Is my Grand Mum's ring really as old as she was told?

by Anne
(Stoughton WI)



Recently my Grand Mum gave me a ring I've loved since I was small. She bought it in England about 50 years ago and was told then that it was 200 years old or so. There are 3 tiny pearls lined in the middle, with 2 small rubies on either side. There is a small pearl on the outsides of both the rubies. Around the jewels are "dots" or what look like pin pricks in the gold.

Inside there are 3 stamps. The first is: 15 The second is: .625 The third is: N

I would like to know if the ring is really old or just a fake. The pictures are not too great, but it's the best I could do.


Hi Anne,

Well, from the info you provided it looks like the ring your Grand Mum gave you is definitely an antique ring – although it is difficult to pinpoint the exact age of the ring.

Both of the 15 and .625 stamps refer to the type of gold the ring is made of: 15ct gold – which is 62.5% gold. The stamps are British stamps, and this type of gold was discontinued in the mid-1930s. The N stamp could indicate the ring design, company or designer….a British hallmark logo book could possibly yield more clues on that mark. The dots around the jewels could be design features or empty settings where additional pearls or rubies were lost.



15ct gold was used very rarely in the late Georgian era but was used much more frequently during the Victorian Age (1837 – 1901) the Edwardian era (1901 – 1910) and the early Art Deco age (1915 – 1935).

I don’t think the ring is quite as old as your Grand Mum was told. If she bought the ring about 50 years ago that would have been in the 1960s, and 200 years before that is around the 1760s, which would put the ring from the Georgian era. Looking at the condition and style of the ring, plus the materials which were used to create the ring – yellow 15ct gold, rubies and pearls – I would tentatively place the ring dated around the late 1800s and early 1900s.

The condition and style are not really indicative of the Victorian Age or the Edwardian era, and while pearls and rubies were popular during the Victorian Age, the geometric position of the ring and settings leads me to believe it could be an early Art Deco ring or a very late Victorian Age ring. Although Art Deco rings are more commonly characterized by the use of platinum and diamonds – pearls, rubies and 15ct gold were also used particularly in early designs.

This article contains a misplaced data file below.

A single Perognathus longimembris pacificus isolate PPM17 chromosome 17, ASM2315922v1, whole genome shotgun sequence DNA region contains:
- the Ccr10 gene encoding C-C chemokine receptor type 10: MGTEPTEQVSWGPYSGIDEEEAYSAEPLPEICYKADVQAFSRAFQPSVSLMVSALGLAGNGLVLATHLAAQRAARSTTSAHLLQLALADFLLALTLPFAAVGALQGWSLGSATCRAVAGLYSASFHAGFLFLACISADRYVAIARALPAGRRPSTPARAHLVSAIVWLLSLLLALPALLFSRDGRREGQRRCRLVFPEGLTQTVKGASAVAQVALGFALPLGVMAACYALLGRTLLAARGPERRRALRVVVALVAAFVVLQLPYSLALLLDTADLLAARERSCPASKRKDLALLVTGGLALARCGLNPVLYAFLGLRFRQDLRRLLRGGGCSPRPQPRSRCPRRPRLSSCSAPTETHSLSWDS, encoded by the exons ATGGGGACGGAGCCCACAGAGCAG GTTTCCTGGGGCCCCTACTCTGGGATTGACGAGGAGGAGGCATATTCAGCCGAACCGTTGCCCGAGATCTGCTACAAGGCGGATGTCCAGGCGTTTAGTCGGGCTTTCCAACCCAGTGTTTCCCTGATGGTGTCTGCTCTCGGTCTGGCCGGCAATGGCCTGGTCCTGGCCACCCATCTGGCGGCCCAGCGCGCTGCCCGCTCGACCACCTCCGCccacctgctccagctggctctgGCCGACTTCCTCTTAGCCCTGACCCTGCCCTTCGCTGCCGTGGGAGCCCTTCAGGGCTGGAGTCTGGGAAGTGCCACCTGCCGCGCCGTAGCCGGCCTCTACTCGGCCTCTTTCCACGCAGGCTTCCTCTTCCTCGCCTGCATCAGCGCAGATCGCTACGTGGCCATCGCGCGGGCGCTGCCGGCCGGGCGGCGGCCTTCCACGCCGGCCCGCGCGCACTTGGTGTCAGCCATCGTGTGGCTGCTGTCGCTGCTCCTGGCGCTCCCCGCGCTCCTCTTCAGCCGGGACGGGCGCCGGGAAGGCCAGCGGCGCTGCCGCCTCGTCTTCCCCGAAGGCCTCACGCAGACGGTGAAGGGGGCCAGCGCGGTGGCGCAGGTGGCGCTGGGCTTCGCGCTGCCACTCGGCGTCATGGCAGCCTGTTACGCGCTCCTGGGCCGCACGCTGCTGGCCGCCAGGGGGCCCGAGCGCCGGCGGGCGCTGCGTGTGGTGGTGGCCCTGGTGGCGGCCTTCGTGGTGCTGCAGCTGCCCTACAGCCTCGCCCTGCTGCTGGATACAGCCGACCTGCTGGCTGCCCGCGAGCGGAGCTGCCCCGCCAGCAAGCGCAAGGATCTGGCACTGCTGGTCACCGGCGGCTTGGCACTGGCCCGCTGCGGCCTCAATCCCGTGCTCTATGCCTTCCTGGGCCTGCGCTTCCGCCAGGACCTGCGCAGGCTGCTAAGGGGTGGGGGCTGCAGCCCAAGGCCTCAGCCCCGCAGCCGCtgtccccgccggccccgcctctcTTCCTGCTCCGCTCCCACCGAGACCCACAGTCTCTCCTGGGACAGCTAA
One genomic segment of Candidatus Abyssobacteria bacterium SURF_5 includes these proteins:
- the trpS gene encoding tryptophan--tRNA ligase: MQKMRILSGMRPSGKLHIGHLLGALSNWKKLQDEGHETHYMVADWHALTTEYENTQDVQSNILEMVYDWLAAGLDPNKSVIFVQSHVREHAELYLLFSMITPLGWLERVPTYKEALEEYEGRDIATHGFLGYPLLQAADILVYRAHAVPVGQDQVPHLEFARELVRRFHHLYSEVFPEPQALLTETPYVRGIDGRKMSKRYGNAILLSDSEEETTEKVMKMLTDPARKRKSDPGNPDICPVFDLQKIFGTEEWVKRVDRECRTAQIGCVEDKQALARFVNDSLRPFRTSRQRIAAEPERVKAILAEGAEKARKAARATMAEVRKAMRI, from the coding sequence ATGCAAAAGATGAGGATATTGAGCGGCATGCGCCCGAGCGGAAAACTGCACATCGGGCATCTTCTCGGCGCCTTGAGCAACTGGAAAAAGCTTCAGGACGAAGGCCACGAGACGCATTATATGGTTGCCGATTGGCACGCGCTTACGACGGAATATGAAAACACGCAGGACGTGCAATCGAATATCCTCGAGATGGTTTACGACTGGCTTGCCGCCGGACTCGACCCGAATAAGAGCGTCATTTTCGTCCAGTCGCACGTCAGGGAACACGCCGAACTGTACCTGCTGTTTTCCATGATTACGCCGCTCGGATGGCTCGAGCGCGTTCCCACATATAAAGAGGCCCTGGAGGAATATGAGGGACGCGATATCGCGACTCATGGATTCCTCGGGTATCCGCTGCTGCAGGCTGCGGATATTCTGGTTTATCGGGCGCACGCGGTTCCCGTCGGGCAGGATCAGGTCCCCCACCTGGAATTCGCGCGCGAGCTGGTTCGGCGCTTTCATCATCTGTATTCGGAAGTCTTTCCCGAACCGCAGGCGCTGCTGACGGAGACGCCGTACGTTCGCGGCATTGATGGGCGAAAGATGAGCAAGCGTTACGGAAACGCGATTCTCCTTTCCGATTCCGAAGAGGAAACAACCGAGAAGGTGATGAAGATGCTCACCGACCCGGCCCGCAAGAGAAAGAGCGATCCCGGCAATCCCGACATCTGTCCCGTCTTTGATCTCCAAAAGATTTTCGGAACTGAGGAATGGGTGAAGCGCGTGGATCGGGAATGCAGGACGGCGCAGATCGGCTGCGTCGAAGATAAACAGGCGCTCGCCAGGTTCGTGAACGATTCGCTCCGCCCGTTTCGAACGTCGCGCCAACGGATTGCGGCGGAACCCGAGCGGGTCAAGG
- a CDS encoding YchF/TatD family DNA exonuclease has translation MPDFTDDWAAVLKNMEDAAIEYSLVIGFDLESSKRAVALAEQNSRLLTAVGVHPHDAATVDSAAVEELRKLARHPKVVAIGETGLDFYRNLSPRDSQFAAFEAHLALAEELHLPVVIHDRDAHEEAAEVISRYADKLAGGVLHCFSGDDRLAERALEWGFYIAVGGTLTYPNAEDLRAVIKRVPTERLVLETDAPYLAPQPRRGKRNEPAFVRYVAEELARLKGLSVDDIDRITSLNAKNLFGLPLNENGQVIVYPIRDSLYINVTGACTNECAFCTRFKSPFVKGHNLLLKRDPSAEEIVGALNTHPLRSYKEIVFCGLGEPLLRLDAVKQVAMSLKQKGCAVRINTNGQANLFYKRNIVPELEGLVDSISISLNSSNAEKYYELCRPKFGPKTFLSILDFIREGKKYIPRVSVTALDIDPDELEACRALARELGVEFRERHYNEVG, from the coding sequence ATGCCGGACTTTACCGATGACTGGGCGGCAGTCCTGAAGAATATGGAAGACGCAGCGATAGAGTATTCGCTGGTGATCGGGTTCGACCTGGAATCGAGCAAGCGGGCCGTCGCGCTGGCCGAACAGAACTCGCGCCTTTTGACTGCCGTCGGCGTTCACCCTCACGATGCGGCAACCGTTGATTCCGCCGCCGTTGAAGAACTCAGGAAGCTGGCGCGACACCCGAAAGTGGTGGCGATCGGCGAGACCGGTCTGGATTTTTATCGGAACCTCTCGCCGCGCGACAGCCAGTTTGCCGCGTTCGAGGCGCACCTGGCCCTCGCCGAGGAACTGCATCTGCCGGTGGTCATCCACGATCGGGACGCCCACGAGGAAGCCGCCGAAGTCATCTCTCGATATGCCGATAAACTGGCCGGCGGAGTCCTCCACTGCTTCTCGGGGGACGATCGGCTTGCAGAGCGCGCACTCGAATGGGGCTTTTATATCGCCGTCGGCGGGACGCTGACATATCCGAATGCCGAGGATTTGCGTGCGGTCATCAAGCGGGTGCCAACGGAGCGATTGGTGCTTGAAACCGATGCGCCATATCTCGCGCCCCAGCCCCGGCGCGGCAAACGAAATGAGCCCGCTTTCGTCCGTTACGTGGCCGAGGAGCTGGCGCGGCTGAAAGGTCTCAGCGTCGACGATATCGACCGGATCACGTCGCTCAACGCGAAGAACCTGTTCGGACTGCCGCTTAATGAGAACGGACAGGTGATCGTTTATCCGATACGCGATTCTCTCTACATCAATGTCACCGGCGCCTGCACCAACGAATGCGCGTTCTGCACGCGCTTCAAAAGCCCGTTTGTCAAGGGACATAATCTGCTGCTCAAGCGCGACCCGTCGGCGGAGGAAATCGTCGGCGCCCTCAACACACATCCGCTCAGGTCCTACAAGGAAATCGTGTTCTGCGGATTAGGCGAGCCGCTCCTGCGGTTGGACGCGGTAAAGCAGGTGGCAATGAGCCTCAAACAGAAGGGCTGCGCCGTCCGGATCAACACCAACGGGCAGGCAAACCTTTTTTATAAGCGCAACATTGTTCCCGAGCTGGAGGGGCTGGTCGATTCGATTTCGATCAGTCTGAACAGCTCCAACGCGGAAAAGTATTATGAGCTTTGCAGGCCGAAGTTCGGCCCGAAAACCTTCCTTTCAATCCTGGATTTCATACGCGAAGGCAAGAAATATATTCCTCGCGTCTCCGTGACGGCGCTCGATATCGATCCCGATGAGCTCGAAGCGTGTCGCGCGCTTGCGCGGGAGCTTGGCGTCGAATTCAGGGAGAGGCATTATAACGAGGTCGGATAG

While the ring is probably not as old as you had thought, it is still a beautiful antique ring and would definitely be a wonderful family heirloom.

I hope this information helps, and if you have any additional questions do contact us again!

Suzanne Gardner
Everything Wedding Rings

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15ct gold
by: Anonymous

15CT GOLD was not permitted for hallmarking purposes in England until 1854 so certainly not as early as Georgian. It's style and setting date as stated to the latter Victorian / early Edwardian period.

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Found ring under four Inches of ground
by: mary

About 10 years ago digging in my fount yard found a ring bent up and full of mud rinsed it off threw it in jewelry box and forgot about it 2 nights ago took it out rinsed it and there are 3 numbers 625 it is in silver color it has a big light pink diamond looking stone and a bunch of light brown stones the setting is very old please help me.

Hi Mary - Could you please send us your location, and any pics of the ring. That would really help us to begin researching more about your ring!
- Suzanne, Everything Wedding Rings

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The "N" in the markings
by: Jeweler's Granddaughter

I have seen numerous pieces of gold jewelry of Great Britain origin using a letter of the alphabet in a specific font style, case (upper or lower), and within a specific type of cartouche or background shape, to indicate the year either of production or assay marking.

Is it possible the "N" this writer is indicating could be of that particular usage? The charts I have seen show usage of this particular marking going back a couple hundred years, at least.

I didn't see it mentioned, but there are numerous references available online that give charts showing these details, and the specific year to which they refer. It's important of course to be very specific of all these details, as the same letter is of course used every 26 years on a rotation basis.

Thought this might be helpful, if not here, then perhaps to someone else instituting a similar search.

Best Regards,
Shari D.

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